For the top-to-bottom Oceanarium renovation, Kris Nesbitt, senior exhibit designer, and Kara Kotwas, senior graphic designer, saw the underwater viewing gallery as a blank canvas on which to create a universally accessible permanent exhibit where “all children can find something to do.”
Their criteria were that it had to include a multitude of tactile activities, cater to different learning styles and engage children in play. And it’s not just science being presented in Polar Play Zone; the theme of polar opposites provides cross-curriculum connections like language arts (vocabulary), as well as, says Nesbitt, “quiet math activities” such as number comparisons.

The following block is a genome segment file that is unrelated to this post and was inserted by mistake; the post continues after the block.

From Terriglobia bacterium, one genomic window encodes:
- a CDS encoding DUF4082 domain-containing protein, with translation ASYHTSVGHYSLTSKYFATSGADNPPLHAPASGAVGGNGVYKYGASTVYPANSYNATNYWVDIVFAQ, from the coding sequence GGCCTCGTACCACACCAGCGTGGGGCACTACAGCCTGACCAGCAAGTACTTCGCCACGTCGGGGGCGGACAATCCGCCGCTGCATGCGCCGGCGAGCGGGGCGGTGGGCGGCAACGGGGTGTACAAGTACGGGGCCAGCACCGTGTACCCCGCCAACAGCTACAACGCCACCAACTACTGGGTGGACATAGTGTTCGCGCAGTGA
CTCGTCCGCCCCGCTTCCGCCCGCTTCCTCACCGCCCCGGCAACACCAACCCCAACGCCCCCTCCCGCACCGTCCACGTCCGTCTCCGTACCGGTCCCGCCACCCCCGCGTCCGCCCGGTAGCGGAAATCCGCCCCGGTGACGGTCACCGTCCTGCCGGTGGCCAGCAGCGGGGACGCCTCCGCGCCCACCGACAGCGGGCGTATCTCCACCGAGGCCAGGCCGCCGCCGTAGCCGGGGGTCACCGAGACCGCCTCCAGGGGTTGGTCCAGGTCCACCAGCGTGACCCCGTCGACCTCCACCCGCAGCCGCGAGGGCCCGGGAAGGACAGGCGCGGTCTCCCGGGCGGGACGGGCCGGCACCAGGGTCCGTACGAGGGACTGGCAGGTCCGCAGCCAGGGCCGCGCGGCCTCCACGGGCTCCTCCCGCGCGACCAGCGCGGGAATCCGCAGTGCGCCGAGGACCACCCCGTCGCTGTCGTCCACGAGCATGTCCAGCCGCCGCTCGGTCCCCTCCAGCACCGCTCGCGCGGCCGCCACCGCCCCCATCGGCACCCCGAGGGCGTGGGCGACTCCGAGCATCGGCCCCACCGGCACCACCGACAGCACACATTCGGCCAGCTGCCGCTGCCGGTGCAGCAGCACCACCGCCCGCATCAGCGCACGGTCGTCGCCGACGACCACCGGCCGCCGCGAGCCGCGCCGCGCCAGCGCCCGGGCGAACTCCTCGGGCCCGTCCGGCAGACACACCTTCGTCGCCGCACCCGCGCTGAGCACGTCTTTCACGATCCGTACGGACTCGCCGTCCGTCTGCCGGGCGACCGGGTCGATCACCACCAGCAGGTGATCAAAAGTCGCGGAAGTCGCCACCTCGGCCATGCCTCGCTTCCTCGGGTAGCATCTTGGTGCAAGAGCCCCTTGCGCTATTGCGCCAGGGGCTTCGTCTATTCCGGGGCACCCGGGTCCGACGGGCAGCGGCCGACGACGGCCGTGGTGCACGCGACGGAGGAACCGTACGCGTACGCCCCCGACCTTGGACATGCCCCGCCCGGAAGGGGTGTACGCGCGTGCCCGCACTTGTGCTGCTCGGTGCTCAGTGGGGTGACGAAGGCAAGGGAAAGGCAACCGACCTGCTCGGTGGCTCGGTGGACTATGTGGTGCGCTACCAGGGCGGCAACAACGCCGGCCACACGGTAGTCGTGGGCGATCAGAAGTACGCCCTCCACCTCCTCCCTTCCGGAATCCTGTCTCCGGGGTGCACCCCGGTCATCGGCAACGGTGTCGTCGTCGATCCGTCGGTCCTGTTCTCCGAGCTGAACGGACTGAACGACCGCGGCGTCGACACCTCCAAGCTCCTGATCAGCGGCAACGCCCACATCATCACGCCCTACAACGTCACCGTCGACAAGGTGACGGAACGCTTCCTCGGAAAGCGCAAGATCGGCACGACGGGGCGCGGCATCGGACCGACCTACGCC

The pair realized, after more than a dozen trips to children’s museums across the country, that they were pretty lucky to inherit an exhibit retrofit that would feature some of children’s favorite animals. But they also worked hard to build in features that ensure that every child has an opportunity to experience these amazing animals.
If you have a child with special needs, ask a Shedd staff member about ways those with limited mobility can experience the water play table and the touch pool. And ask about the wheelchair transfer point in the penguin playscape. Polar Play Zone is designed for everyone!
Posted by Karen Furnweger, web editor